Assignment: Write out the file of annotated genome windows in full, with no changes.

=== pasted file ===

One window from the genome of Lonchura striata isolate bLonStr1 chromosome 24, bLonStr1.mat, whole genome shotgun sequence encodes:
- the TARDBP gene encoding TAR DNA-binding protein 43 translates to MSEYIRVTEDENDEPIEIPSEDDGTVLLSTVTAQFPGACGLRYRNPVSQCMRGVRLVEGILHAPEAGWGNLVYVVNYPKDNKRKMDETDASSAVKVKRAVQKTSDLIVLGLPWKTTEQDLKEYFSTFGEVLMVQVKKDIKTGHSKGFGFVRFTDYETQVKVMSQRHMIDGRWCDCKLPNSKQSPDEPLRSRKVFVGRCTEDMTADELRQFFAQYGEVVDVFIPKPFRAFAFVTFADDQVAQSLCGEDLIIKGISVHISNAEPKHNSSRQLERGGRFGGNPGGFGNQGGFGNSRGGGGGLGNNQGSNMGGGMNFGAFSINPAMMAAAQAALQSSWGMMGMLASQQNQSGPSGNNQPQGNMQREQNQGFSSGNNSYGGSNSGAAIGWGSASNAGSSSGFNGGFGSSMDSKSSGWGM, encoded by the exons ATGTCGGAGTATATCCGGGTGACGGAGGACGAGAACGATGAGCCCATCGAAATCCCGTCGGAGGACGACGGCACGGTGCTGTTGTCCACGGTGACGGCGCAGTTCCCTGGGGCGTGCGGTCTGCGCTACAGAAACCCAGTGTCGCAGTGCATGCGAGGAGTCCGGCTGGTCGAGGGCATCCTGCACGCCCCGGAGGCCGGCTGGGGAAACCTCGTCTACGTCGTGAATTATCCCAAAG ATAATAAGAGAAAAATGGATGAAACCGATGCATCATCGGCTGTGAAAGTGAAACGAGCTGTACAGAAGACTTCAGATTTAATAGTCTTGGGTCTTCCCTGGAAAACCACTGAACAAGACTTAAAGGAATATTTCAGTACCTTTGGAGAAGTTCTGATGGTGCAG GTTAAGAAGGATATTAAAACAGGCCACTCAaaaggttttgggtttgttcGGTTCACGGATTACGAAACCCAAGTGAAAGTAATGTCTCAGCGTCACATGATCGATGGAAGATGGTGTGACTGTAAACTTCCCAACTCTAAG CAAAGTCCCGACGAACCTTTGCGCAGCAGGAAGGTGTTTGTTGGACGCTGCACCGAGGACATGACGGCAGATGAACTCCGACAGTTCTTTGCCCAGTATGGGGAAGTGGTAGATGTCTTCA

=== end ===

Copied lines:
One window from the genome of Lonchura striata isolate bLonStr1 chromosome 24, bLonStr1.mat, whole genome shotgun sequence encodes:
- the TARDBP gene encoding TAR DNA-binding protein 43 translates to MSEYIRVTEDENDEPIEIPSEDDGTVLLSTVTAQFPGACGLRYRNPVSQCMRGVRLVEGILHAPEAGWGNLVYVVNYPKDNKRKMDETDASSAVKVKRAVQKTSDLIVLGLPWKTTEQDLKEYFSTFGEVLMVQVKKDIKTGHSKGFGFVRFTDYETQVKVMSQRHMIDGRWCDCKLPNSKQSPDEPLRSRKVFVGRCTEDMTADELRQFFAQYGEVVDVFIPKPFRAFAFVTFADDQVAQSLCGEDLIIKGISVHISNAEPKHNSSRQLERGGRFGGNPGGFGNQGGFGNSRGGGGGLGNNQGSNMGGGMNFGAFSINPAMMAAAQAALQSSWGMMGMLASQQNQSGPSGNNQPQGNMQREQNQGFSSGNNSYGGSNSGAAIGWGSASNAGSSSGFNGGFGSSMDSKSSGWGM, encoded by the exons ATGTCGGAGTATATCCGGGTGACGGAGGACGAGAACGATGAGCCCATCGAAATCCCGTCGGAGGACGACGGCACGGTGCTGTTGTCCACGGTGACGGCGCAGTTCCCTGGGGCGTGCGGTCTGCGCTACAGAAACCCAGTGTCGCAGTGCATGCGAGGAGTCCGGCTGGTCGAGGGCATCCTGCACGCCCCGGAGGCCGGCTGGGGAAACCTCGTCTACGTCGTGAATTATCCCAAAG ATAATAAGAGAAAAATGGATGAAACCGATGCATCATCGGCTGTGAAAGTGAAACGAGCTGTACAGAAGACTTCAGATTTAATAGTCTTGGGTCTTCCCTGGAAAACCACTGAACAAGACTTAAAGGAATATTTCAGTACCTTTGGAGAAGTTCTGATGGTGCAG GTTAAGAAGGATATTAAAACAGGCCACTCAaaaggttttgggtttgttcGGTTCACGGATTACGAAACCCAAGTGAAAGTAATGTCTCAGCGTCACATGATCGATGGAAGATGGTGTGACTGTAAACTTCCCAACTCTAAG CAAAGTCCCGACGAACCTTTGCGCAGCAGGAAGGTGTTTGTTGGACGCTGCACCGAGGACATGACGGCAGATGAACTCCGACAGTTCTTTGCCCAGTATGGGGAAGTGGTAGATGTCTTCA